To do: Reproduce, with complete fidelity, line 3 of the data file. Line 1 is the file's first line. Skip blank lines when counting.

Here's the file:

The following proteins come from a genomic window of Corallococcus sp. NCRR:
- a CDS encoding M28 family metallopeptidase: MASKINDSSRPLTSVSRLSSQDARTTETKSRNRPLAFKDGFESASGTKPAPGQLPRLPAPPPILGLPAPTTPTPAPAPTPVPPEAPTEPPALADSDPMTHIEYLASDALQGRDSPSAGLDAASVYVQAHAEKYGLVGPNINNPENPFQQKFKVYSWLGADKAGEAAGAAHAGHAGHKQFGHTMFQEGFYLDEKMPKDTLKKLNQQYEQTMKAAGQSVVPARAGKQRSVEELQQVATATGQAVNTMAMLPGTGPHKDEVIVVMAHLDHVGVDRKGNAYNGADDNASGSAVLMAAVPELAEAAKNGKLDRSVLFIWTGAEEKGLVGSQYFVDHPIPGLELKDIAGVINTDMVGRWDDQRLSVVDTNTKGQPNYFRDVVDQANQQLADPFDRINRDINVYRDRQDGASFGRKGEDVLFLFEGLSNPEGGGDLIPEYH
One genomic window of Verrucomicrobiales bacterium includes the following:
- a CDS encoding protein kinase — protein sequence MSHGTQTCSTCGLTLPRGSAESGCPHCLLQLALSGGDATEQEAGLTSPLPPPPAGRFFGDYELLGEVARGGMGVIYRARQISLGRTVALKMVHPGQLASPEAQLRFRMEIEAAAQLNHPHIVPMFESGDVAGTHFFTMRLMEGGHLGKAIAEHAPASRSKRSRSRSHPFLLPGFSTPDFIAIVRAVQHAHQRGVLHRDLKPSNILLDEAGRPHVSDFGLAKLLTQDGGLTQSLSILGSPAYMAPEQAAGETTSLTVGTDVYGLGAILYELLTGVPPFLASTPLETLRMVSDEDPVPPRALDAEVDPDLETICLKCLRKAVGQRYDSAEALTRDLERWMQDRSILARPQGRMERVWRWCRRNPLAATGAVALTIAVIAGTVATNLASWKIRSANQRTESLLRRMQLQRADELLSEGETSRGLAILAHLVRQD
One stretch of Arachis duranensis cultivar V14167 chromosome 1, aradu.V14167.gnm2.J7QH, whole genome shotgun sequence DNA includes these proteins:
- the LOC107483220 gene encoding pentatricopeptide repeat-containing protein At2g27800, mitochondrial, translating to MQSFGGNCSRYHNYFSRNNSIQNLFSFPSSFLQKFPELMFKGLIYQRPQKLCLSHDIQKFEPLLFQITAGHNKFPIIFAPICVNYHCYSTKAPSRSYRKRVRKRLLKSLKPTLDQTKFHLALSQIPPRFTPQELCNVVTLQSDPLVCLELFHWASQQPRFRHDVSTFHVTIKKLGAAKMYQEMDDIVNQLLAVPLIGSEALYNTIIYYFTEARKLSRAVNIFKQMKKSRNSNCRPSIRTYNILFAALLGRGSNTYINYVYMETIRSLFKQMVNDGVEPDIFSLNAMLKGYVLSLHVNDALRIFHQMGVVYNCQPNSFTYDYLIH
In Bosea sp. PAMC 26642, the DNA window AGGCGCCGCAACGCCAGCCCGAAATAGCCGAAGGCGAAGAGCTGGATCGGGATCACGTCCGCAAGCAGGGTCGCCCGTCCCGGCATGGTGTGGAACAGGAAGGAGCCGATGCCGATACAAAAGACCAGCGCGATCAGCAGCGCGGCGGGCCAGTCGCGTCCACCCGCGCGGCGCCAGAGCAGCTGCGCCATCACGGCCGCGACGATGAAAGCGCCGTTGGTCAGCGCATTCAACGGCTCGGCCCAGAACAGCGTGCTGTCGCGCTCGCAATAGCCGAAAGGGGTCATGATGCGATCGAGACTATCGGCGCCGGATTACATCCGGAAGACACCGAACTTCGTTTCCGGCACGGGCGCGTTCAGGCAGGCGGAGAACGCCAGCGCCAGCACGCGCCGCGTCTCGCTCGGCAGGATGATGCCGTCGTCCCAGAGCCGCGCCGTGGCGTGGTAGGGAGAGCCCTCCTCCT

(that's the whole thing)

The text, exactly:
One genomic window of Verrucomicrobiales bacterium includes the following: